I won’t go that far. It’s absolutely clear that many who promote ID are Special Creationists. It’s also clear that some in the DI, including those int levels controlling funds, are perfectly happy to not rock the boat and alienate Special Creationists. This is their Big Tent problem where actually taking positions to separate the dross from the good (e.g. eliminate young Earth models, support common descent), would suddenly eliminate a lot of current supporters and churches.

But there is a difference. For many it’s a difference without a distinction but for some, it’s a real difference.

But ironically they did! They literally did!

There’s a difference with regard to the very tiny fringe of IDers who are prepared to accept common descent and various forms of “macro-evolution”. And there again the IDers pull their trick. When speaking to the faithful they represent ID as in opposition to evolution, and cite Behe to claim “See, even non-religious scientists accept ID!”. When speaking to the secular world they cite Behe to claim “See, ID can accept common descent and isn’t anti-evolution!”.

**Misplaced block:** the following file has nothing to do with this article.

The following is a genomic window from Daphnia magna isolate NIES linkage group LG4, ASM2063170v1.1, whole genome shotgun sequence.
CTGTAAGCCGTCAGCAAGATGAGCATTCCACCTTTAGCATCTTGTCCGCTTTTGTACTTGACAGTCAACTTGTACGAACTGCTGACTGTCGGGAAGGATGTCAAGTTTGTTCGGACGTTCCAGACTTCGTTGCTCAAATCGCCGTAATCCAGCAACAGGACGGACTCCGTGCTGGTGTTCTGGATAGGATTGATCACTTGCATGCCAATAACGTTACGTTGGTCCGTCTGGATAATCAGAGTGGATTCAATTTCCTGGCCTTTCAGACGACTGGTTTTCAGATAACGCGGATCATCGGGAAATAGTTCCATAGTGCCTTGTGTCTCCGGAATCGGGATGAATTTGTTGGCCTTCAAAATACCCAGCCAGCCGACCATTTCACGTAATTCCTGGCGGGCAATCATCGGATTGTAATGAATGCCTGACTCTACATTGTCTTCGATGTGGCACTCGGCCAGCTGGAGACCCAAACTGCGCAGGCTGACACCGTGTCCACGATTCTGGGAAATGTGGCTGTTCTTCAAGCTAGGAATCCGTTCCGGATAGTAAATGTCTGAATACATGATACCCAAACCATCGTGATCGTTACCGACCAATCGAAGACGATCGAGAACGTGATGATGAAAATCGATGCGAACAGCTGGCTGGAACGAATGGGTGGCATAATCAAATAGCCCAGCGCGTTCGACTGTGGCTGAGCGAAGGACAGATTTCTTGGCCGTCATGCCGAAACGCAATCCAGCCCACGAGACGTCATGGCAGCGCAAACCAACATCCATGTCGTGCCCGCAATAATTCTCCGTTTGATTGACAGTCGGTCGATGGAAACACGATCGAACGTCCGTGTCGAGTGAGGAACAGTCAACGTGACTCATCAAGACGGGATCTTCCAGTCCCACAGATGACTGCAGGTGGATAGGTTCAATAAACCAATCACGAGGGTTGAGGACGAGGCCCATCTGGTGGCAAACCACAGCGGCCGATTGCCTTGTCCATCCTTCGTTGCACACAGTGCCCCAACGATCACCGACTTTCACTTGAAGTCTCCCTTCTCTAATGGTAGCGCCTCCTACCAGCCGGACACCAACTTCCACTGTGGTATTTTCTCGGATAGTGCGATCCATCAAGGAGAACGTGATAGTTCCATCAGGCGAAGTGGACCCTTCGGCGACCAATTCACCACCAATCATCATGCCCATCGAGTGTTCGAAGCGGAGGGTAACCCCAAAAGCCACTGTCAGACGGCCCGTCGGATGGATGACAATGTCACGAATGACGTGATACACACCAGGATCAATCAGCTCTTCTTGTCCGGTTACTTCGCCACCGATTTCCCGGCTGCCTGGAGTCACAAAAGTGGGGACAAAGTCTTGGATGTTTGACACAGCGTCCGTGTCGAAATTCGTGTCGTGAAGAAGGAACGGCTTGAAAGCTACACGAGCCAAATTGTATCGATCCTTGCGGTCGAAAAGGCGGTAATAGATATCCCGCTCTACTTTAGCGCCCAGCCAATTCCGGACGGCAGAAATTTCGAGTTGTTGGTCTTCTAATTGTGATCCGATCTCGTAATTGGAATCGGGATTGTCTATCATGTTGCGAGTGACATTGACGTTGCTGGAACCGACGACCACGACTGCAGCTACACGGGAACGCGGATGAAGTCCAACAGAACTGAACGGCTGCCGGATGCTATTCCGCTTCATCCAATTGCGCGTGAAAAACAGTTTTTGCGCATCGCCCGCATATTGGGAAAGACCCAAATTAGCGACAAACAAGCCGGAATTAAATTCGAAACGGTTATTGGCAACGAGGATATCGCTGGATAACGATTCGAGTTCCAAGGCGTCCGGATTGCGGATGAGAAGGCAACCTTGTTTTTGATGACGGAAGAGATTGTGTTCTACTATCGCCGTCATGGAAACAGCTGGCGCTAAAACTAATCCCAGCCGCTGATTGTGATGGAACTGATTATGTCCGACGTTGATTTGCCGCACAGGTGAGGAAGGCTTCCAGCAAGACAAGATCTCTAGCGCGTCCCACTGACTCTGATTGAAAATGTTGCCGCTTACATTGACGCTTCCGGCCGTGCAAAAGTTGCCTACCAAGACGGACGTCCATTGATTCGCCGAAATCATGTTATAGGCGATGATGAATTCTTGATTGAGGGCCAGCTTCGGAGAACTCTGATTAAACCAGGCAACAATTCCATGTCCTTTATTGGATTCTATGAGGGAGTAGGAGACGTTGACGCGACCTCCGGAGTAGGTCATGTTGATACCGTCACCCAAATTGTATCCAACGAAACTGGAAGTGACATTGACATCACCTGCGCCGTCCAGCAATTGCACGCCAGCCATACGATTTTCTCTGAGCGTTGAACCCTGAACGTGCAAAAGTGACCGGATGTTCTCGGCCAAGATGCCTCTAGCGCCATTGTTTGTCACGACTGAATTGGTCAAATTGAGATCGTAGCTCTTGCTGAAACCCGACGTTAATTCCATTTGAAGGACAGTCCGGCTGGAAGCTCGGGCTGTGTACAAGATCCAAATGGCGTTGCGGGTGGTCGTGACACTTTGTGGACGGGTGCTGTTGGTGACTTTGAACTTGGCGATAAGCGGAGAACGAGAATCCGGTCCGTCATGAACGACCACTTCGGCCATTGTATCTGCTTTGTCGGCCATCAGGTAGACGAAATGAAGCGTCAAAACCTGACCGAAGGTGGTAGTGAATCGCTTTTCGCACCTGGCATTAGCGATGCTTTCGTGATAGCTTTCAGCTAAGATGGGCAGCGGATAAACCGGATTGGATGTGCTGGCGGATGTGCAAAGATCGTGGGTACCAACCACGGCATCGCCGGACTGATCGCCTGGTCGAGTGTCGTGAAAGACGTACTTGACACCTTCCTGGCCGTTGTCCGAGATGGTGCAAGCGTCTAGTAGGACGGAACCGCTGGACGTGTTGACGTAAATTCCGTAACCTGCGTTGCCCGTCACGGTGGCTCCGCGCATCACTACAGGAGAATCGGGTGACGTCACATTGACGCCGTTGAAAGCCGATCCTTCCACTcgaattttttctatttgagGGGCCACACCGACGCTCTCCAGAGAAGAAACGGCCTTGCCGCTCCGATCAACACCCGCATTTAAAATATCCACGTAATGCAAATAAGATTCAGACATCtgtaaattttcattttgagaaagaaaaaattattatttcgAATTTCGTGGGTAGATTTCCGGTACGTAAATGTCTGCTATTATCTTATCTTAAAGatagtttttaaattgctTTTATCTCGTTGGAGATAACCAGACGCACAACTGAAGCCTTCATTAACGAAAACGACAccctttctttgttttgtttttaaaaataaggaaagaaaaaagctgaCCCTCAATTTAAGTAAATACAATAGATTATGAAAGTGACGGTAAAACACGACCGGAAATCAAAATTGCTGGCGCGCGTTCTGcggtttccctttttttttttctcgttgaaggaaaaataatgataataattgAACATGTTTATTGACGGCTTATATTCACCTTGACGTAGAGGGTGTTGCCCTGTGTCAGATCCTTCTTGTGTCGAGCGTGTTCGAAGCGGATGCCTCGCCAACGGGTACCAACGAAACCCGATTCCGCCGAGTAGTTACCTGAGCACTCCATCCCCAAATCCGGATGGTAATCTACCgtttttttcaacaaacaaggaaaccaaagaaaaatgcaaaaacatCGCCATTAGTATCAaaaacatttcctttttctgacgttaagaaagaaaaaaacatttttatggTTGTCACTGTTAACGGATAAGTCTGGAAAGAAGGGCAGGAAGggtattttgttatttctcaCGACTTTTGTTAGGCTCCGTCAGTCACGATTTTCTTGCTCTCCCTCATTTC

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Neither group still assumes that the fever one is sick with is probably due to an evil spirit rather than a bacterial or viral infection. Methodological naturalism, if it means that we must first look for ordinary, natural causes for phenomena, has been extremely successful and fruitful in the scientific endeavor, although it has perverted true science to the extent that it destroys the relentless objectivity true science requires. Such objectivity requires true science to remain open to the fact that there just might be non-material realities. There can be no physical proof that there are no such realities, while the discoveries of modern science have produced compelling evidence that there are indeed such realities – evidence so compelling that they have rendered contemporary atheism (undisciplined, unrestrained methodological naturalism) irrational: